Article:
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Idiot's guide to foot mechanics and tissue stress pathology

Discussion in 'Biomechanics, Sports and Foot orthoses' started by Raphael1974, Jul 1, 2015.

  1. Raphael1974

    Raphael1974 Member

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    Hi all,

    I'm new to this site and firstly want to thank the contributors for their generosity of sharing expertise and knowledge. I recognise that in our culture the temptation to 'everyone being an expert' is rife and I encounter this in my own field too, so I find myself advancing where Angels fear to tread.....

    From my own knowledge base, but also from what I can discern from what has been shared by podiatrists here, is it correct to state:


    The foot is an incredibly complex structure which has to respond and adapt to multiple, varying Forces acting on it through it's interaction with surfaces ('floor') it encounters.

    It is 'designed' to provide BOTH stability during Force loading and propulsion AND flexibility to adapt to loading Forces and altering foot-surface interfaces. There is a sequence of dynamic flux between these aspects depending on the loading, activity, surface and point in the stance/gait cycle.

    Pathology arises when tissues are loaded outside their functional range (either acutely or chronically). Although a simple thing to say, there is a complex interplay of structure type/quality and nature of loading (Force vectors, levers, moments, sudden or repetitive). Thus an aged and 'worn' tissue will have a lower range of functional response to stress meaning lower level kinetic changes are more likely to cause pathology, whereas healthier tissue may require a higher load to cause pathology (Force vectors are key here as a tissue in alignment to respond better to stresses will take a higher magnitude of Force than a tissue which is in a sub-optimally aligned position).

    Therefore foot motion-postural (kinematic) changes may be due to:

    - Intrinsic structural changes (malformation/rotation, structural damage) - causing 'misalignment' to respond to loading stresses
    - Compensatory due to structural/pathological issues both within the foot as well as higher up in the kinetic chain
    - Changes in external Force vectors (activity, surfaces, footwear)

    And likely a combination of all 3 of the above.

    Expert biomechanical analysis and treatment involves:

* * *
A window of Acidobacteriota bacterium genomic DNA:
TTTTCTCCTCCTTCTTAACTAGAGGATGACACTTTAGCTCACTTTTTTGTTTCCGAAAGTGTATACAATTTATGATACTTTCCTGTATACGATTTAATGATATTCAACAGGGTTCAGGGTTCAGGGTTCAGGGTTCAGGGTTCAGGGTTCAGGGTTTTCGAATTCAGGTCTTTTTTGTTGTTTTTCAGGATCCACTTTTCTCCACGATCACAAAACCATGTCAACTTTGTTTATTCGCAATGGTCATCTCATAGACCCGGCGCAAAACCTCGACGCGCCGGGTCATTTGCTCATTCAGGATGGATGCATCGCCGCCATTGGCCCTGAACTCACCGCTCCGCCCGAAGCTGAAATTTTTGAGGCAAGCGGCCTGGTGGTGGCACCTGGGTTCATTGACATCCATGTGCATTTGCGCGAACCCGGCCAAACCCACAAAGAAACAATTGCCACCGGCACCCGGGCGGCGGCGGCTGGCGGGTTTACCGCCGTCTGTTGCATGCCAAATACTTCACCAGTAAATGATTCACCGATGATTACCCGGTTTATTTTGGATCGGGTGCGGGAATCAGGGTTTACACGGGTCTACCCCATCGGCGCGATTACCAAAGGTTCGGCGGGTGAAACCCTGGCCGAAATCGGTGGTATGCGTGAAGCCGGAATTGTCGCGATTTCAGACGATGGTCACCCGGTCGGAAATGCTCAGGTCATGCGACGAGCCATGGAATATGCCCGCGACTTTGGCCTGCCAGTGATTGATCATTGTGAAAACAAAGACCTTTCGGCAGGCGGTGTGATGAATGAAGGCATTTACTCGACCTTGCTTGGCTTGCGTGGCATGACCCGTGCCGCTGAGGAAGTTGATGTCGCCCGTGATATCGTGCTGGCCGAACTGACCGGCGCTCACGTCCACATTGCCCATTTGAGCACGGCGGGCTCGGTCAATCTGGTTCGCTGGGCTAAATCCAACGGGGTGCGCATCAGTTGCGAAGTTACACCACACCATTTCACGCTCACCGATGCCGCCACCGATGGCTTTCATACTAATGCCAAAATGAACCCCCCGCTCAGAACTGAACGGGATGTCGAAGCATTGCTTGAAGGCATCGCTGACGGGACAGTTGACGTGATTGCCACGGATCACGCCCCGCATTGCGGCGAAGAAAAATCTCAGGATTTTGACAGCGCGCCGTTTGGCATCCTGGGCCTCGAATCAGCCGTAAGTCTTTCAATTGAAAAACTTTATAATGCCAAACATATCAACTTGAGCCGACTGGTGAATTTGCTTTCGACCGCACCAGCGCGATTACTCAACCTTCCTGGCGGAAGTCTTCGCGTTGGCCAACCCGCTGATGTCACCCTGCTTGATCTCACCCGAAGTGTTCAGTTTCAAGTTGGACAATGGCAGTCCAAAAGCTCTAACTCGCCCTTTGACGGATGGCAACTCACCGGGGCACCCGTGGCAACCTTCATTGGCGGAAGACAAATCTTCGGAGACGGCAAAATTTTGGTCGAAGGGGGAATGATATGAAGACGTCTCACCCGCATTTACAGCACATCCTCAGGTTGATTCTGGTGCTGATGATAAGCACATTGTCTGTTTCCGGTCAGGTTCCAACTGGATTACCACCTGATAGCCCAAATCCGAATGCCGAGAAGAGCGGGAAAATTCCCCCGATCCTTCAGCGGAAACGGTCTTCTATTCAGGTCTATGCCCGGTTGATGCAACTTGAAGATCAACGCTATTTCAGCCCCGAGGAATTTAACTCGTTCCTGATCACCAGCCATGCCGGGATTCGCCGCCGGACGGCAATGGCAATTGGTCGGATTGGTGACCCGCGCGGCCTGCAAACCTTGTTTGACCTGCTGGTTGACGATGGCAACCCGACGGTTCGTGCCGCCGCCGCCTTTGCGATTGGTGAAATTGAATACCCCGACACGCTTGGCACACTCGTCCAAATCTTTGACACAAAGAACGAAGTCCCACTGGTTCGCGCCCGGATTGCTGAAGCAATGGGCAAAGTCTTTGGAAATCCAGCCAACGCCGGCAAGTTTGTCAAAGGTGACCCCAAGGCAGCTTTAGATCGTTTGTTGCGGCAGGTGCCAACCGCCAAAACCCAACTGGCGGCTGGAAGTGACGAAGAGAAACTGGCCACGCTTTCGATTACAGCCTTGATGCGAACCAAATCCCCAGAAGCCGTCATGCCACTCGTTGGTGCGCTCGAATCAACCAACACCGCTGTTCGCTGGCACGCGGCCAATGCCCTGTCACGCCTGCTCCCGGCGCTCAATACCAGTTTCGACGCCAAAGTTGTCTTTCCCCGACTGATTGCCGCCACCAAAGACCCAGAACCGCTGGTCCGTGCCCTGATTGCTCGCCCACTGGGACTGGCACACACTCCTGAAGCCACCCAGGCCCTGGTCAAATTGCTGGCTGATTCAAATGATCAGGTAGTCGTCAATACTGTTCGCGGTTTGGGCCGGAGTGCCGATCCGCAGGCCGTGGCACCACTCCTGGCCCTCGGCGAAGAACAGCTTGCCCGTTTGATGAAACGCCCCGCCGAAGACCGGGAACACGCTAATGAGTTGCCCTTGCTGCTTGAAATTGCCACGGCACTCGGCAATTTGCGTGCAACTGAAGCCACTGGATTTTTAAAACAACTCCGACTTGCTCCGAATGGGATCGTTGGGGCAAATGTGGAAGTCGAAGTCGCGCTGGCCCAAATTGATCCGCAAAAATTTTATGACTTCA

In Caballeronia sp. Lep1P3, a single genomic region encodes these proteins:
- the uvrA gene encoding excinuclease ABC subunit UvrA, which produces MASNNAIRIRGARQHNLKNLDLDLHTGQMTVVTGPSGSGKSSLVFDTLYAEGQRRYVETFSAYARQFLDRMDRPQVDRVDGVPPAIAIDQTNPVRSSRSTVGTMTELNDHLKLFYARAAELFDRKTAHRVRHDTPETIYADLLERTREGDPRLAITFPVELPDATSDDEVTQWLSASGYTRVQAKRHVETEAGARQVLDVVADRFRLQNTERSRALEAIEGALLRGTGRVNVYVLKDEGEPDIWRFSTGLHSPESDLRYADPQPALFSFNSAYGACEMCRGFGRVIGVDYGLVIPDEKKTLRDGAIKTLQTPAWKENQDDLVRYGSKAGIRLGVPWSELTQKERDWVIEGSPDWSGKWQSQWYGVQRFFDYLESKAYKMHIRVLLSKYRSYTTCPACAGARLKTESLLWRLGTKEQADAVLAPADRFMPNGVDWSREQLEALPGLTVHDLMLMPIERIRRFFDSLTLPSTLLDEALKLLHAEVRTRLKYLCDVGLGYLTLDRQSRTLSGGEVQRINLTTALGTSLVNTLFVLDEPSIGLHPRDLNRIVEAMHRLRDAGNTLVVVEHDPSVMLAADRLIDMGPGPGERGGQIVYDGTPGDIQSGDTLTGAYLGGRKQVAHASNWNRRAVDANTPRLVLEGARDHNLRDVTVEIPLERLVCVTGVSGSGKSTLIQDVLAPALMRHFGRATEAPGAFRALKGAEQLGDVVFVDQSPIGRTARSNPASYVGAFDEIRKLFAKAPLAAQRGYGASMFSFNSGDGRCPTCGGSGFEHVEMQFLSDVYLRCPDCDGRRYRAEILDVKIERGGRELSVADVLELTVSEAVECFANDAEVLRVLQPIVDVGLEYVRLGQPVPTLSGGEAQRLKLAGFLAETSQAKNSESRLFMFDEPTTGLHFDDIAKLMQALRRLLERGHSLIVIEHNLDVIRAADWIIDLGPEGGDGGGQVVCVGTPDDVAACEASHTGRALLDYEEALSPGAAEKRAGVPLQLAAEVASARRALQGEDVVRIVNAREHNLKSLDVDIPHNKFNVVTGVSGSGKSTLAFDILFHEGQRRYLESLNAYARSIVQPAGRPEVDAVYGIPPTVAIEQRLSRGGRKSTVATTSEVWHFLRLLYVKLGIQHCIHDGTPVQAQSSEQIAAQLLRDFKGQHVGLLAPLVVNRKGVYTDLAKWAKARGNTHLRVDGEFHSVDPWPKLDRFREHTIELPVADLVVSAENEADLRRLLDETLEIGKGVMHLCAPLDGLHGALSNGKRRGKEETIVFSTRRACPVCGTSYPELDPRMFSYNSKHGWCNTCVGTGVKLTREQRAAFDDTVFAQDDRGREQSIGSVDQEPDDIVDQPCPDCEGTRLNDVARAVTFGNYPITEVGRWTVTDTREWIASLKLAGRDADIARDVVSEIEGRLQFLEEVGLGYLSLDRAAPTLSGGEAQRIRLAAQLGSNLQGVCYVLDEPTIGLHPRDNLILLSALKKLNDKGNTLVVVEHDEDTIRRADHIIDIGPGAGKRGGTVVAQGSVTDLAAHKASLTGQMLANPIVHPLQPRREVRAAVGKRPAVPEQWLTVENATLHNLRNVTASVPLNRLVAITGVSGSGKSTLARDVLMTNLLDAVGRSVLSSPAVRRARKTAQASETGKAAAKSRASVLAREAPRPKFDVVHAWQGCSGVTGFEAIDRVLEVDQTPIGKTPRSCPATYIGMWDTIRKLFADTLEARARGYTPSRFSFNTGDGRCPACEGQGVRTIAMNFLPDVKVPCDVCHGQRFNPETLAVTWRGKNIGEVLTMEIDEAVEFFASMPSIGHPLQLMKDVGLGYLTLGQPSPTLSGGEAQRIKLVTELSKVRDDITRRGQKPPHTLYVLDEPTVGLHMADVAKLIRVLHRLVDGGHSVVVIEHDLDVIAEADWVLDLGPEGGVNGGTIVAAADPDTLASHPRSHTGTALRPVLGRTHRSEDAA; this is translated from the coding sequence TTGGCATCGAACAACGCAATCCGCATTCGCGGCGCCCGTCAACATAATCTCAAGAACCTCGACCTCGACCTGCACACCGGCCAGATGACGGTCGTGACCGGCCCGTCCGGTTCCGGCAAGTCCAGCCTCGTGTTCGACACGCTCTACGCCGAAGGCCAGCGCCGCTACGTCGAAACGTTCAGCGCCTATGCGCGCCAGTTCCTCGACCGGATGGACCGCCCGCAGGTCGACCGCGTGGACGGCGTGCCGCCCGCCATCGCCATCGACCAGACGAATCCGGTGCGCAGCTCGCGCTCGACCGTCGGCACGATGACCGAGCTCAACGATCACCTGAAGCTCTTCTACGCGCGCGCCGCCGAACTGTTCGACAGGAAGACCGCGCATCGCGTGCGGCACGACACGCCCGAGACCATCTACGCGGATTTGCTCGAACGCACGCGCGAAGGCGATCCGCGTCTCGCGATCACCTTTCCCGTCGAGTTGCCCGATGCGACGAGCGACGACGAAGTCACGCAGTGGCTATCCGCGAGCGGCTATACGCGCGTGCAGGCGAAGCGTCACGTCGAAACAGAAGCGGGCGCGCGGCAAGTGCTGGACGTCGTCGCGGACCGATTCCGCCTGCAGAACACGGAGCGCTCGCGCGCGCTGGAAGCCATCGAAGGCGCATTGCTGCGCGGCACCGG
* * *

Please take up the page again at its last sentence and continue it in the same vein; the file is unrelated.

- Detecting site of pathology and the kinetic and kinematic factors causing and arising from this pathology (which requires assessment of the dynamic response of the foot in motion and loading applicable to the patient's lifestyle/sport)
    - Deduce what is needed to address these factors (and what kinematic shifts need to occur to achieve this)
    - Advice/Rx to effect these changes
    - Monitor outcome and reassess/change input as needed

    The above aim is to restore Force loading through the affected tissue which fits with it's functional range (dependent on tissue quality and loading nature) and thus prevents recurrence (although initial input may be to offload this tissue altogether to allow the healing response to occur).

    Changes which can be applied at the level of the foot itself are:

    - Extrinsic (Orthotics, taping, bracing) - these alter the Force vectors occurring through the foot by providing an altered alignment for the 'surface' to react against (considering Newton's 'equal and opposite Force' law)
    - Intrinsic (recruitment of associated contractile units and/or alteration of kinematic sequencing) - again, this will change the Force vectors but by bringing the foot alignment into an altered position so that surface 'equal and opposite Forces' act on different parts of the foot

    Extrinsic interventions will also change intrinsic factors, hence there is a complex interplay here as well!

    Because of all the above, no two patients will ever be identical and clinical input needs to account for:

    - Age, tissue quality, healing capacity
    - Activity/Sport (both desired and possible)
    - Detection of tissue pathology in response to abnormal loading
    - Management of the tissue injury (through promoting healing)
    - Correcting Force vectors passing through the foot to allow the affected tissue to work within the best possible functional range possible for it
    - Reassessing response and tailoring input to ensure maximum benefit obtained

    Would this be a far summary of what I've read so far?

  2. Craig Payne

    Craig Payne Moderator

    Good understanding!

    I have a even briefer version:
    If tissue hurts, you either/or/and decrease the load in that tissue and increase the ability of that tissue to take the load.
  3. Raphael1974

    Raphael1974 Member

    Thanks Craig, I prefer your version ;)

    I'm doing a talk to a bunch of GPs in the autumn and I'm thinking of talking about common foot conditions and approaching it from a pathological (especially as seen on US) and biomechanical perspective. I'll cover what I said above in broad strokes but will quote you (with attribution of course) as a summary statement!!

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